BASC has highlighted how grouse moors are providing the last refuge for one of Britain’s most threatened birds.
Curlew numbers in Scotland have halved in the past 20 years, according to a new report by Scottish Natural Heritage. The British Trust for Ornithology (BTO) says this wader is now considered the UK’s highest conservation priority.
But BASC and other leading shooting organisations have emphasised research which shows that up to five times more wading birds are supported on managed moorland than on unmanaged ground.
And research by the Game and Wildlife Conservation Trust (GWCT) has shown there are four times as many successful breeding pairs of curlews on land controlled for grouse shooting.
BASC’s head of bio-diversity, Ian Danby, said: “This really gives the lie to those who try to present grouse moors as some sort of game-bird monoculture. There is a consistent body of evidence that show that land managed for grouse benefits a wide range of species, including upland waders.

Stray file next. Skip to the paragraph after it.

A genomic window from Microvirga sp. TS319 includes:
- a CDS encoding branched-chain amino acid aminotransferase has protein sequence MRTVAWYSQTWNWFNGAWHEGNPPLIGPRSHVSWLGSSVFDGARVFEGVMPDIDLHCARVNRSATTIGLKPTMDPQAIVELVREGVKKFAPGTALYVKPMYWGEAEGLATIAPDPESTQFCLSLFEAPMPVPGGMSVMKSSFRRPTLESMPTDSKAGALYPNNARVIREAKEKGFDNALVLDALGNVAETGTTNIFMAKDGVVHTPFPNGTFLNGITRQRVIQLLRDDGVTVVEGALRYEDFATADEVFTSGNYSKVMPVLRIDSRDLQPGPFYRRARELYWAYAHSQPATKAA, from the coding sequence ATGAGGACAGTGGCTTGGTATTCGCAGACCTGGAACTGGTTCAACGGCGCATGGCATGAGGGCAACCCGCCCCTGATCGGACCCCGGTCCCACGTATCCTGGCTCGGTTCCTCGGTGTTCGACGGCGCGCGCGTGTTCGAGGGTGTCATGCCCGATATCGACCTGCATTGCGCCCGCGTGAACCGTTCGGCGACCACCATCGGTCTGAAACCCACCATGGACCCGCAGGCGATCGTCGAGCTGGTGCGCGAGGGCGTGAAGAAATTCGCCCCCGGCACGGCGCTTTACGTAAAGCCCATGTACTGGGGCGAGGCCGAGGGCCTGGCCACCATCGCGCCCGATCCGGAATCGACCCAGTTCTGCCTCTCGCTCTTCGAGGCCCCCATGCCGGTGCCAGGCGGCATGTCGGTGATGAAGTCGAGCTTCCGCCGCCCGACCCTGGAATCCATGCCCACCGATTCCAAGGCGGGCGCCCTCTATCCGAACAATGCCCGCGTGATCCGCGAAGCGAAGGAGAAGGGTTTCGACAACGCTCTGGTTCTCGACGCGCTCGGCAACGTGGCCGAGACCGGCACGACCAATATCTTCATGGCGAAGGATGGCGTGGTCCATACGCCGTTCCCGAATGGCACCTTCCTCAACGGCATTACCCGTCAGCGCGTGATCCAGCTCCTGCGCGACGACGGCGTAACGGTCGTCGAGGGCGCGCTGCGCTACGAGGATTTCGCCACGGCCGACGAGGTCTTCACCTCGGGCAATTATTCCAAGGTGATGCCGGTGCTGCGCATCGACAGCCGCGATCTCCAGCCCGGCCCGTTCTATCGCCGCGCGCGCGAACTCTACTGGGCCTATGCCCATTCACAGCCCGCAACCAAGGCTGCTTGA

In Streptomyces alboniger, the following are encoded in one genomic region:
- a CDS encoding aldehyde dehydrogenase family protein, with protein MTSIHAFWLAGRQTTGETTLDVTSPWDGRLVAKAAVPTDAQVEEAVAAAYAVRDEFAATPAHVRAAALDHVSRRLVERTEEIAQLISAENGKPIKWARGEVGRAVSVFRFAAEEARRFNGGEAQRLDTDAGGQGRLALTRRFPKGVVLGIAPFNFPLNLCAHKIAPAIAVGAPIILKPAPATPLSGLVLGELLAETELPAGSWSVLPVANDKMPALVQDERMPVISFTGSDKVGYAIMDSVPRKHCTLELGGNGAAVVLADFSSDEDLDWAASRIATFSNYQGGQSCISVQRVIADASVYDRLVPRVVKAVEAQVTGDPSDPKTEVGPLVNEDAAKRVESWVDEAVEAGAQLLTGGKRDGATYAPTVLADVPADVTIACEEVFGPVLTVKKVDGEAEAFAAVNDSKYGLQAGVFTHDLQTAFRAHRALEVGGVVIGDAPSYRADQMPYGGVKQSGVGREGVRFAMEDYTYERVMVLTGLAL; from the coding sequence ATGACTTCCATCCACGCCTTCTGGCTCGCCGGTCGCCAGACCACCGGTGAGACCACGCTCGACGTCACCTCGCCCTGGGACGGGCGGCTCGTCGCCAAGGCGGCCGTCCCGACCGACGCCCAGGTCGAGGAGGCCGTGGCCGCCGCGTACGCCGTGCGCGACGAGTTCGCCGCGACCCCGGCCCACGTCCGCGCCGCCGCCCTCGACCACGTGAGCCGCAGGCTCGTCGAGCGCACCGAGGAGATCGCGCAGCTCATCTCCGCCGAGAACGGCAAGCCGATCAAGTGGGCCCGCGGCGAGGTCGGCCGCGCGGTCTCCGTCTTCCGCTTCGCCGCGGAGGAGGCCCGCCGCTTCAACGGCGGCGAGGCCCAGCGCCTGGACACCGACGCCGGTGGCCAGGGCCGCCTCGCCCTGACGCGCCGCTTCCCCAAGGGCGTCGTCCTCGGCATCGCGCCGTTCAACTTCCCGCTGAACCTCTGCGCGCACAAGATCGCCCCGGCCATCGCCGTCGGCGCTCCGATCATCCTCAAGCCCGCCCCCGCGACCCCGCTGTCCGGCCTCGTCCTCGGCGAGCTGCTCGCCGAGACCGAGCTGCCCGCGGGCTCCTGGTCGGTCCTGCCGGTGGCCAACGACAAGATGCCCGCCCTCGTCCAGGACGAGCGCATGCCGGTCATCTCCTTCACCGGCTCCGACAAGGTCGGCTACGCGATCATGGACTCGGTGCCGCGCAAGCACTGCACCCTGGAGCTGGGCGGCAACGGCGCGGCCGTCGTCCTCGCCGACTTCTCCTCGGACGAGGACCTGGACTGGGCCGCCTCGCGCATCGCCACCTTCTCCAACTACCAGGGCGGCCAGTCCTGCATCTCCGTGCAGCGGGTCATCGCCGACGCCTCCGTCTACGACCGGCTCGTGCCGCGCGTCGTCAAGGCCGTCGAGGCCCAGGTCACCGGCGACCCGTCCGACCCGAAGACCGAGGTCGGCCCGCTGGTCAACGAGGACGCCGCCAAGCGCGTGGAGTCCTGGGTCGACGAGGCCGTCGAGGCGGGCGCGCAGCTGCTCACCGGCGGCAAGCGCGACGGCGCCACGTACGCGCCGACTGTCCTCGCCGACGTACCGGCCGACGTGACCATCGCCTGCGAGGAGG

“Gamekeepers help to maintain the vital balance between predator and prey in addition to maintain habitat for wildlife, and grouse moors are a fine example of this.”
Factors driving the decline in bird populations are thought to include land-use change, forestry and the impact of predators. Terrestrial birds are at a higher risk due to their preference for foraging and nesting on the ground and for choosing to walk or run when threatened rather than taking flight.
However, after a nine-year project on four moorland sites, the GWCT concluded that the concentration of breeding waders seemed to be a direct result of predator control and rotational burning.
BASC vice-chairman Mike Sherman said: “Birds such as curlews flourish on land managed correctly by gamekeepers. Gamekeepers are keenly atuned to the inter-relation between the factors which encourage a diverse variety of bird species to make our moorlands their permanent home.”
For further details of the benefits of moorland management, please see here.